Thursday, August 05, 2010

608 - Kick-Ass review

A sample scene from “Kick-Ass:” A twelve-year-old girl and her father, dressed as poor imitations of superheroes, have a gangster chained to his steering wheel, his car in a giant vehicle compactor. As he pleads for mercy, the girl, with Dad’s approval, starts the compactor, crushing the man to death and spitting him out with his car, now a giant cube. The girl’s analogy? “What a douche.”

“Kick-Ass” is a revolting comic book actioneer that’s so immoral and disgusting that I’d be surprised that even the lowlier elements of Hollywood would crank it out, much less some for which I hold a modicum of respect. I’m coming in late to the debate about whether or not Hit Girl (Chloë Moretz), the film’s pint-sized heroine with an attitude towards human life to match the Joker’s, constitutes an egregious breach of the common morality all members of this society presumably learn.

Handled well, the material could be very effective, and in fact, the source material, a comic series by Mark Millar, actually does a better job of this. But there’s no satire or parody of social commentary with Hit Girl, just wanton slaughter with a preteen visage.

Really, what’s to enjoy about this? Am I just not cynical enough to spot the appeal? Is the thought of a twelve-year-old girl with the combat skills of Rambo funny? Or insightful? Or subversive? Forget how insane it is when Hit Girl dispatches a dozen armed men at a time; doesn’t the face of a child pulling the trigger give people pause? The weight of the violence in this film derives from the repulsion factor, not in even a glancing consideration of morality or consequences. Even the “Rambo” films were actually infused with moral considerations about the cost of violence. Here, Hit Girl ends the film with a big grin on her face, satisfied at her triple-digit kill count. Even the titular hero, a teen with a comparatively normal upbringing, seems unfazed by the gruesomeness, as if all in a day's work for a dimwitted high school doofus.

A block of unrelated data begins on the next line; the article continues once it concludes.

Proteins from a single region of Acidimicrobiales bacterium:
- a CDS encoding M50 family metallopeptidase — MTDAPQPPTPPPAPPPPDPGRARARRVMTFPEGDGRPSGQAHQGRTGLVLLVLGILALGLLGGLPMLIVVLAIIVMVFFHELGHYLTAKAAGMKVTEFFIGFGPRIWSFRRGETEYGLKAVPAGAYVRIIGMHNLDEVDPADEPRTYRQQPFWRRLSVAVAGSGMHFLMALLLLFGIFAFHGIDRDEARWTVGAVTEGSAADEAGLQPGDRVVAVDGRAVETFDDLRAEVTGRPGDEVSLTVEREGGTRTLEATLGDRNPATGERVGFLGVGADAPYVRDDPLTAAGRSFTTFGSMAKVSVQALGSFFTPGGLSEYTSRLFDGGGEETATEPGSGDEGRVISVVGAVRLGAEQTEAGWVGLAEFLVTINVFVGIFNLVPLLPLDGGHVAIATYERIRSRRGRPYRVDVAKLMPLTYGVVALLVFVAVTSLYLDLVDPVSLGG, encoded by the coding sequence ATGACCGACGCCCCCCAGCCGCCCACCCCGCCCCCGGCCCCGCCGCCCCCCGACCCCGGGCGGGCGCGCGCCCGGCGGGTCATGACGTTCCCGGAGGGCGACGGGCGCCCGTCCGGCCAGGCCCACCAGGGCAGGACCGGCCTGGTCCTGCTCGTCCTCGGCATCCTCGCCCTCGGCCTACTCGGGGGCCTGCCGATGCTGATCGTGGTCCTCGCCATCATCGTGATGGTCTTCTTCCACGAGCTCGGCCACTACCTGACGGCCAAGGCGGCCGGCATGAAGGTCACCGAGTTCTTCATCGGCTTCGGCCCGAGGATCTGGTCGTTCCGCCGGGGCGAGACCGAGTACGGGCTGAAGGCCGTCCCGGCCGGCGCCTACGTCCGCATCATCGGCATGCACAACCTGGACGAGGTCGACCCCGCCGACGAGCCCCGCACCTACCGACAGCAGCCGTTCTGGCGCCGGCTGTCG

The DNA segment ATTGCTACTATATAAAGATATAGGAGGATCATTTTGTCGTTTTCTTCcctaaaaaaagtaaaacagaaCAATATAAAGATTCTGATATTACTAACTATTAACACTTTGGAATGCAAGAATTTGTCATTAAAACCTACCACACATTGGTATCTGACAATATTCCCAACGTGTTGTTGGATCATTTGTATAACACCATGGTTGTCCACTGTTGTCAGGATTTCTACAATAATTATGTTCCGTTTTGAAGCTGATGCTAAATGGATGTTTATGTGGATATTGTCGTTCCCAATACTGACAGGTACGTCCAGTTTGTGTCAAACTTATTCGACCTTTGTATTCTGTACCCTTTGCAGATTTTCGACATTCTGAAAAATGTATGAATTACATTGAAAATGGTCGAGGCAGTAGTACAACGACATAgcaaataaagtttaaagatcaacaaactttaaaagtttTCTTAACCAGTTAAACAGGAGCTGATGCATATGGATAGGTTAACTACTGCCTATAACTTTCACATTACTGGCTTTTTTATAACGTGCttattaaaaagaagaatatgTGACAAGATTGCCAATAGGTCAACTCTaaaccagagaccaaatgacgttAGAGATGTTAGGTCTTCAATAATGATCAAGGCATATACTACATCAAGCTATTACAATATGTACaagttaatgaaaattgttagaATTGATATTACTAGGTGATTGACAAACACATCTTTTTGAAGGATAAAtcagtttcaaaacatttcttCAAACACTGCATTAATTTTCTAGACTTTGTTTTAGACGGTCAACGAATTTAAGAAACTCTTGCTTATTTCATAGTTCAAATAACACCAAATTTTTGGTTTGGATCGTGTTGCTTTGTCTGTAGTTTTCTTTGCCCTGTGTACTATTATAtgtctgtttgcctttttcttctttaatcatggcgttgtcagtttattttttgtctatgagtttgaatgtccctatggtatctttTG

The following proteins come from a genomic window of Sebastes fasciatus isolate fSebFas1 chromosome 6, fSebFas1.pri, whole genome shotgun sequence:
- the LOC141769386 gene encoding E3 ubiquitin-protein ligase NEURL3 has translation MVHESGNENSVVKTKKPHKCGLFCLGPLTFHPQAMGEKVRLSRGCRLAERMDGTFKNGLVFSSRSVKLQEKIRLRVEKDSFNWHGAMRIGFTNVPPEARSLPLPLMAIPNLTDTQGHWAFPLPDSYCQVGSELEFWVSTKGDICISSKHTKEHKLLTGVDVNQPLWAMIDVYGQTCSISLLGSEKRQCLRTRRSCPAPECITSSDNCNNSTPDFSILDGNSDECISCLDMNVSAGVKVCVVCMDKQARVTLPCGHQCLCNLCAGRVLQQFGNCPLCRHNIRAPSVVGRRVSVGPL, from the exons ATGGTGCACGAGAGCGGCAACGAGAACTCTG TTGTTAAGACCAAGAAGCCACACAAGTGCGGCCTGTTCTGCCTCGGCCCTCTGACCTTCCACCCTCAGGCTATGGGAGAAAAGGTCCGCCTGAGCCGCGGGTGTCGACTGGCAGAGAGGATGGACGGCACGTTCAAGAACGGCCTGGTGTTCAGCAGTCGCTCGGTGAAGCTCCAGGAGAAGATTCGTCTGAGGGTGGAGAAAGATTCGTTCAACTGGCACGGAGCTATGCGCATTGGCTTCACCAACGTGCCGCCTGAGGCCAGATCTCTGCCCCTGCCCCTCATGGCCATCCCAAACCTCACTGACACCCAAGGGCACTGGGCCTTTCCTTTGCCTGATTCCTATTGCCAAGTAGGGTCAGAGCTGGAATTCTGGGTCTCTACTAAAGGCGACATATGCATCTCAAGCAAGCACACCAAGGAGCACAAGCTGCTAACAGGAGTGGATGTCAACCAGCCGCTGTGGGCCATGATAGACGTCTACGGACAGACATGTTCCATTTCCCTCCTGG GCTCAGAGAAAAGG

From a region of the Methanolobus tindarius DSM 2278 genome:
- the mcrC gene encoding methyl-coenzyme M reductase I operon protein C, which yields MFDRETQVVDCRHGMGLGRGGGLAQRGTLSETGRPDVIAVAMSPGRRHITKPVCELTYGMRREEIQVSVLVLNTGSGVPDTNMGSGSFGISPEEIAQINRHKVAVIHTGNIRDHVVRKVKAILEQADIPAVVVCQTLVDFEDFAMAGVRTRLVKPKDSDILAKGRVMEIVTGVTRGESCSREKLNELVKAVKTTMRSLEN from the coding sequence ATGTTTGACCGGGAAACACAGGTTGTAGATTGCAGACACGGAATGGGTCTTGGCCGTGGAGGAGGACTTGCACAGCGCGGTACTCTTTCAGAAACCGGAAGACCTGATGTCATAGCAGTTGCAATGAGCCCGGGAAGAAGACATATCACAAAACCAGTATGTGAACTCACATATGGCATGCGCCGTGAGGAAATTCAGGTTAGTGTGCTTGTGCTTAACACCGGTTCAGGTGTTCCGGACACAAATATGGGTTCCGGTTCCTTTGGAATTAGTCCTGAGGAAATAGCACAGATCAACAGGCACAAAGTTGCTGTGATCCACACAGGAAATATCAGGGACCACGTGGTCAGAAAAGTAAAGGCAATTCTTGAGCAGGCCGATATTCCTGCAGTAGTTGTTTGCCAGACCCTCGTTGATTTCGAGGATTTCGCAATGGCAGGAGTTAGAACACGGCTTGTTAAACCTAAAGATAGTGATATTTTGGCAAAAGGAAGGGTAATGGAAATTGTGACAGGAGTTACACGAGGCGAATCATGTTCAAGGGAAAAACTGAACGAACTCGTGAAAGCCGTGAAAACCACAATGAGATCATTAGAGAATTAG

For a moment I’ll compare this trash to “The Wild Bunch,” another ultra-violent film I’ve been thinking of lately. There’s an even higher body count than “Kick-Ass,” and the action is highly stylized. But when its heroes (all grown men, I lamentably have to add) engage in gun battles in which dozens are chewed apart by bullets, there’s unmistakably a sense of sorrow, an understanding of the moral and societal decay that brings such violence into our lives. Sam Peckinpah made stylized violence into a thing of beauty, a lamentation of man’s brutality transmuted into a thunderous adrenaline rush.

“Kick-Ass” doesn’t have a moral bone in its body, nor a logical one, for that matter. The script, worked on by director Matthew Vaughn, Jane Goldman, and Millar himself, frames this monstrous evil with a fractured, hole-ridden, only semi-coherent story, driven by characters that range from vile to even worse pejorative adjectives. “Kick-Ass” is merely a butcher’s knife, indiscriminate in its ugliness, as brain-dead as its stupid, insipid characters.

0.5 out of 5

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